Queenslanders were left gobsmacked on Sunday when a crowd of over 13,000 was allowed at Suncorp Stadium just one day after the state's snap lockdown ended.
All parts of Queensland came out of lockdown over the weekend after cases of the highly contagious Delta strain, and the Alpha strain, were detected in the state's southeast.
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Premier Annastacia Palaszczuk told Queenslanders on Sunday that they're not entirely out of the woods, but new figures are promising.
"It appears everything is under control at this point in time so we are very, very relieved about that," Ms Palaszczuk said as she reminded people in areas that were locked down to keep wearing masks.
Authorities initially reported just two new cases on Sunday - one involving the Alpha strain linked to a cluster associated with a Greek community centre and a Portuguese restaurant, the other acquired overseas and detected in hotel quarantine.
But late on Sunday a third case was added - another case of local transmission linked to that same cluster. It will be formally included in Monday's case numbers.
So it was particularly confronting for some Queenslanders to see such a big crowd at Suncorp Stadium for the Brisbane Broncos' clash with Cronulla on Sunday afternoon.
Over 13,000 fans turned up to watch the match - with no restrictions placed on the size of the crowd allowed.
Many were left fuming that the NRL was allowed such a big crowd when restrictions remain on the size of weddings, funerals and live music gigs.
Chief Health Officer defends decision over Suncorp crowd
There was similar anger when the Queensland government allowed a capacity crowd of 52,000 attend Game II of the State of Origin series at Suncorp last week - just one day before the lockdown was announced.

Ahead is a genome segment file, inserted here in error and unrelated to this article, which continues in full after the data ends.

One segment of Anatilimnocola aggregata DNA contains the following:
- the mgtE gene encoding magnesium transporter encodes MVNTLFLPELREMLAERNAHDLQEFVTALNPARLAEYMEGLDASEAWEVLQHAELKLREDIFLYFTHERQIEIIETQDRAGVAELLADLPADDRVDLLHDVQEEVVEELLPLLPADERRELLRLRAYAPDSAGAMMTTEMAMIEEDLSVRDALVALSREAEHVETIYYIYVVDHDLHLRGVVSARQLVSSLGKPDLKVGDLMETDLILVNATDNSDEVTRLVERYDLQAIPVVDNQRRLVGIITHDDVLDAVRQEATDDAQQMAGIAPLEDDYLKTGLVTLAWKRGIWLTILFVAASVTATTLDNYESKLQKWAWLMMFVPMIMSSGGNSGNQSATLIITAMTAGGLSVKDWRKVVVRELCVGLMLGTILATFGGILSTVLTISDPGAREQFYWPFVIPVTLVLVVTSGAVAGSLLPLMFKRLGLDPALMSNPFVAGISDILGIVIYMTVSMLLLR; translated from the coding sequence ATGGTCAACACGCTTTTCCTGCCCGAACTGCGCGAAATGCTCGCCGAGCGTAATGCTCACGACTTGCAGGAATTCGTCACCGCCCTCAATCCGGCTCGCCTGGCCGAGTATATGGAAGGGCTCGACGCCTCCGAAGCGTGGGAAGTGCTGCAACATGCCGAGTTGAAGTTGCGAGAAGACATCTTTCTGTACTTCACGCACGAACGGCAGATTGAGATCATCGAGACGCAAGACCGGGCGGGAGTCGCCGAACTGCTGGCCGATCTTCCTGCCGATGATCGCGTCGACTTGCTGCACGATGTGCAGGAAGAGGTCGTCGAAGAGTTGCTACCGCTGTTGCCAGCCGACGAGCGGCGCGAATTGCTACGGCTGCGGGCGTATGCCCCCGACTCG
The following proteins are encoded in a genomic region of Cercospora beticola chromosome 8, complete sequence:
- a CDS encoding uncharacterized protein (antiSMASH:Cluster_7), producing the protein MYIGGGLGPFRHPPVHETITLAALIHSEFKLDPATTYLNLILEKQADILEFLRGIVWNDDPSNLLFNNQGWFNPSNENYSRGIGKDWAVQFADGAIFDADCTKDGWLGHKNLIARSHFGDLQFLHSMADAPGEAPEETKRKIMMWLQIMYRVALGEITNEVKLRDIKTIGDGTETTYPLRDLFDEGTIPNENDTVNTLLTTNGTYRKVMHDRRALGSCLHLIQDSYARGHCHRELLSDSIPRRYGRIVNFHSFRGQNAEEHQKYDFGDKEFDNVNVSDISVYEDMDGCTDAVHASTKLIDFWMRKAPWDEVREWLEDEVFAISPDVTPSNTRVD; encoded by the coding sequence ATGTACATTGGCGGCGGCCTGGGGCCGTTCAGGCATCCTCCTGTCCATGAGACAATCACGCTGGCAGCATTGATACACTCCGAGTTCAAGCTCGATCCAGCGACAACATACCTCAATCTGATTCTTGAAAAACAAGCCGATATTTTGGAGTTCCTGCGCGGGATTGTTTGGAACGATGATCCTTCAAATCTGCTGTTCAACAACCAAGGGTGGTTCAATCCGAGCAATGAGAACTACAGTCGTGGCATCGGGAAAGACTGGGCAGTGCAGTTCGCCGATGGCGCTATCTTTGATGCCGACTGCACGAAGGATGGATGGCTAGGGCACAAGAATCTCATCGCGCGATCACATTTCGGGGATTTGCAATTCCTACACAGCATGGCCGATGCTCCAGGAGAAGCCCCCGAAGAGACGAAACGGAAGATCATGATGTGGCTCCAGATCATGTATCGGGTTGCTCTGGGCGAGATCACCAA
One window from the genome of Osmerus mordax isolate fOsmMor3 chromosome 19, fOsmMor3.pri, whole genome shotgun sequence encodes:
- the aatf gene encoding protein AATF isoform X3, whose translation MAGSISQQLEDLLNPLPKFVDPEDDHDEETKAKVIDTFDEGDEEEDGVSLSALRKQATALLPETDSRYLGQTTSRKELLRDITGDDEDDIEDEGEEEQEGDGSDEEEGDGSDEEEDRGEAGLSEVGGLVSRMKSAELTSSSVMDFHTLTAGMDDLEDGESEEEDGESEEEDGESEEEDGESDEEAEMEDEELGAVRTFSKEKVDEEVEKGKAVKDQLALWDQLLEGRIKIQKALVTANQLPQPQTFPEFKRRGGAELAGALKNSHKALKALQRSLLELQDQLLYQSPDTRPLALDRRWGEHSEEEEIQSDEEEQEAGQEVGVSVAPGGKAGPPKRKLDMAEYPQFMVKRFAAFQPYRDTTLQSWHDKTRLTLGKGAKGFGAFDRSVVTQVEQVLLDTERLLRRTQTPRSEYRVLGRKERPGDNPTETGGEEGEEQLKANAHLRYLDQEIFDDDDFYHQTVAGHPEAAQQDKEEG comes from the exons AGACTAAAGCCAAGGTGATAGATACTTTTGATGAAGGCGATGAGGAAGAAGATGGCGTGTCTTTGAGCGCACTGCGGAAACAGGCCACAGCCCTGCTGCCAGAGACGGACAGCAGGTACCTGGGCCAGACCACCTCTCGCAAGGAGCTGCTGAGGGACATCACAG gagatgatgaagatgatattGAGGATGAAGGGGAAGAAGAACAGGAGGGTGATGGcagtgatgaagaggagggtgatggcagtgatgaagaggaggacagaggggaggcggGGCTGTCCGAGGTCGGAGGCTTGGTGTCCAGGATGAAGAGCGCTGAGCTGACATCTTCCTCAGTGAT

With the case added late on Sunday, Queensland currently has 47 active cases.
Chief Health Officer Jeannette Young was confident enough with the situation to let Sunday's match between the Broncos and Sharks proceed at Suncorp Stadium without crowd restrictions.
She said the game was ticketed and all attendees could be easily traced, with everyone forced to check in on arrival, and there's never been a coronavirus outbreak at any Queensland stadium.
"I am as comfortable as I can be that they are no riskier - in fact, I think safer than a lot of our indoor venues," she said.
Opposition leader David Crisafulli said Sunday's numbers were very welcome but small and family-owned businesses continue to hurt, especially during a lockdown and in the immediate aftermath.
He's repeated demands for the premier to immediately stump up money for smaller operators, saying Queensland was on its own in terms of refusing to provide that support.
"Businesses are prepared to accept the health advice for the greater good but when a decision is taken beyond their control, they need to know they don't have to carry the full burden all on their own," he said.
Lockdown orders lifted for Brisbane and Moreton Bay at 6pm on Saturday and a day earlier for nine other local government areas in the southeast, Townsville, and Magnetic and Palm islands.
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